Zokahn -Personal Blog-

30Apr/14Off

Virtualization is not cloud!

There is a distinct difference between virtualization as used in organizations for over a decade and the new evolution in IT called 'cloud'. In classic virtualization the focus is on the virtual machine itself. The compute resources, the virtualization hosts, are made to host multiple instances of a guest OS, possible connected to predefined networks and storage volumes. Manual or automated effort is needed to connect the VM to needed resources, which have to exist or need to be created up front for the VM can utilize it's resources.

In virtualization the VM can be tailored to the users exact specifications, a VM can be made to scale-up (add more compute resources to the single VM) to match a single application needs. A VM is typically nurtured and upgraded with minor and major software upgrades. In virtualization the SLA is typically targeted on the uptime and performance features of the actual VM.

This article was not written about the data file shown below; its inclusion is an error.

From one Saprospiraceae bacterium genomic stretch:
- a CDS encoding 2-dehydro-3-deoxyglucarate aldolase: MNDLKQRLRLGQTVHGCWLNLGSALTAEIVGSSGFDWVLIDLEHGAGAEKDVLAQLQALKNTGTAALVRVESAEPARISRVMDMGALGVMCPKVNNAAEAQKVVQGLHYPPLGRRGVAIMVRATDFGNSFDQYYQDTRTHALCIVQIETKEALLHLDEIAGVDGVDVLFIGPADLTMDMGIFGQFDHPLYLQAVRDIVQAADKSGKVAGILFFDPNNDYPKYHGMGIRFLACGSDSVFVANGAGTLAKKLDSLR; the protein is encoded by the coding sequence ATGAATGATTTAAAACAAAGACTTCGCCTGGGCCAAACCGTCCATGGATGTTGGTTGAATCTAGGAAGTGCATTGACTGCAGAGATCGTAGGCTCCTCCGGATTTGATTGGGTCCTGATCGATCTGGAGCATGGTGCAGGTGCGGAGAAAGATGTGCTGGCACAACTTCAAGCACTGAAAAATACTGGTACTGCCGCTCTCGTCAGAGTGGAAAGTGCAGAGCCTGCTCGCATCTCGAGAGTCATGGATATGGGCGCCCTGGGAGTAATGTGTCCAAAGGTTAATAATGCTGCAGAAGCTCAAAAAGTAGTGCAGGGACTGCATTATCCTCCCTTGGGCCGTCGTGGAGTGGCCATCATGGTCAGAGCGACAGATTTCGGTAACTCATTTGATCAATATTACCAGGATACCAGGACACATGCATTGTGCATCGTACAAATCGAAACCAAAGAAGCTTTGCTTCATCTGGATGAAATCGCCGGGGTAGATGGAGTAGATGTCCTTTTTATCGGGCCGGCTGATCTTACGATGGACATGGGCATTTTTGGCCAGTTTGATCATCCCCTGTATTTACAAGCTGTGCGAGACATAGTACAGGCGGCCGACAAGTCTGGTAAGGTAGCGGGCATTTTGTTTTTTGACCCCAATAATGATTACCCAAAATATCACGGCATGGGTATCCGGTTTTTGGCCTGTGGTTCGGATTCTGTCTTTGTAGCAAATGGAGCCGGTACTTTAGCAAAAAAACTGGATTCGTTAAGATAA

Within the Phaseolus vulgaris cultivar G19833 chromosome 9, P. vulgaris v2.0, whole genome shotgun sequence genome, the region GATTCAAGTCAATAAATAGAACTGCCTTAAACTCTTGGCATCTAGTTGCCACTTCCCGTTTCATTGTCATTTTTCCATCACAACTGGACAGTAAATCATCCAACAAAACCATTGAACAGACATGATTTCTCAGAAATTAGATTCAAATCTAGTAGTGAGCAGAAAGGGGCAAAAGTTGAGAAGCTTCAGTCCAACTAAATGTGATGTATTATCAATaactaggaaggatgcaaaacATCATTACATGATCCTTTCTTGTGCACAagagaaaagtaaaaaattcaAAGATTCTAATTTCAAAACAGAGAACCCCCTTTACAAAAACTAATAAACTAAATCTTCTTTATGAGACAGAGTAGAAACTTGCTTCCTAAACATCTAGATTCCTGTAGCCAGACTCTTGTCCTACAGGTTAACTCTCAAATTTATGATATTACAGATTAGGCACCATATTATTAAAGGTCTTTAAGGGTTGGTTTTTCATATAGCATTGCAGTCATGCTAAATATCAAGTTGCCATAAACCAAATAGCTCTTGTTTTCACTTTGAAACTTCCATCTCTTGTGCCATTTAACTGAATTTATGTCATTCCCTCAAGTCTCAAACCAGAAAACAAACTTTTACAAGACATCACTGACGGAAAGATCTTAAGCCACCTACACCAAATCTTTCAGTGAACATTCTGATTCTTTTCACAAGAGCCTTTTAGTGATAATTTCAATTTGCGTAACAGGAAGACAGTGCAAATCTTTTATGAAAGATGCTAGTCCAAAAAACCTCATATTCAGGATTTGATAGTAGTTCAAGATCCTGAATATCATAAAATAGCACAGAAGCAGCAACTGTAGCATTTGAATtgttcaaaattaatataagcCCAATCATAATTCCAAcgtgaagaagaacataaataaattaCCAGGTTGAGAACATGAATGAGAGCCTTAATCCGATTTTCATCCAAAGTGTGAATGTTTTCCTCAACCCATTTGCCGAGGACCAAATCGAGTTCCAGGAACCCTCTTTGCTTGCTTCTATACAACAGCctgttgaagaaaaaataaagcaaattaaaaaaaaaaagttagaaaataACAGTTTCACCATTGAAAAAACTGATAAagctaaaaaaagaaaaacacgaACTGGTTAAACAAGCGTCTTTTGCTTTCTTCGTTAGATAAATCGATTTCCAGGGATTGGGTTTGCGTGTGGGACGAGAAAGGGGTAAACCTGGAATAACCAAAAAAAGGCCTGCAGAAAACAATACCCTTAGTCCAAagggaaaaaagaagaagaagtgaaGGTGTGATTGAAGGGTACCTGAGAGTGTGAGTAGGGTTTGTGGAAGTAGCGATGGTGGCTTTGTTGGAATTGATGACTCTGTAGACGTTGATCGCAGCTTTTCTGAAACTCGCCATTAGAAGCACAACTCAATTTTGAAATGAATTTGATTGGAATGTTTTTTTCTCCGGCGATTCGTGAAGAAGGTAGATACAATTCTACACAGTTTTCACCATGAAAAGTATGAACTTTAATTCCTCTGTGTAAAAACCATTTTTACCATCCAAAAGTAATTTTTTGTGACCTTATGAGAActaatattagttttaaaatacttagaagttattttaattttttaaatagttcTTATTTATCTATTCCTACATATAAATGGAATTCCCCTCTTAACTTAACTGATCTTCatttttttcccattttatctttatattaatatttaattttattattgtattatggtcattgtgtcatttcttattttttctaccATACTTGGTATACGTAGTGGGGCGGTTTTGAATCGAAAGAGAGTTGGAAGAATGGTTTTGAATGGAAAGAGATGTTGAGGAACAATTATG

In cloud the focus is extended, from the VM to the whole datacenter. All the datacenter facilities are presented to the user via self-service portals and/or via a application programming interface (API) these services consists of software defined entities that can be fully controlled by it's user without any intervention of IT staff.
The user can create their own datacenter environment based on a predefined budget, the datacenter is implemented automatically using on premises compute, network and storage resources or the user is (seamlessly) connected to resources remotely.

Cloud resources help the user to scale out (use smaller but more compute instances) as the virtual machines themselves cannot/should not be tailored to exact specifications. A cloud vm (instance) receives only the minor, security related, OS updates. Major release upgrades are performed by deleting a instance then redeploy a new instance based on a new OS image.


The SLA in cloud is typically targeted on the IT infrastructure, the ability to start a cloud instance (VM) and use it's datacenter facilities. The uptime of a specific VM should not matter and is normally not part of the Cloud SLA.

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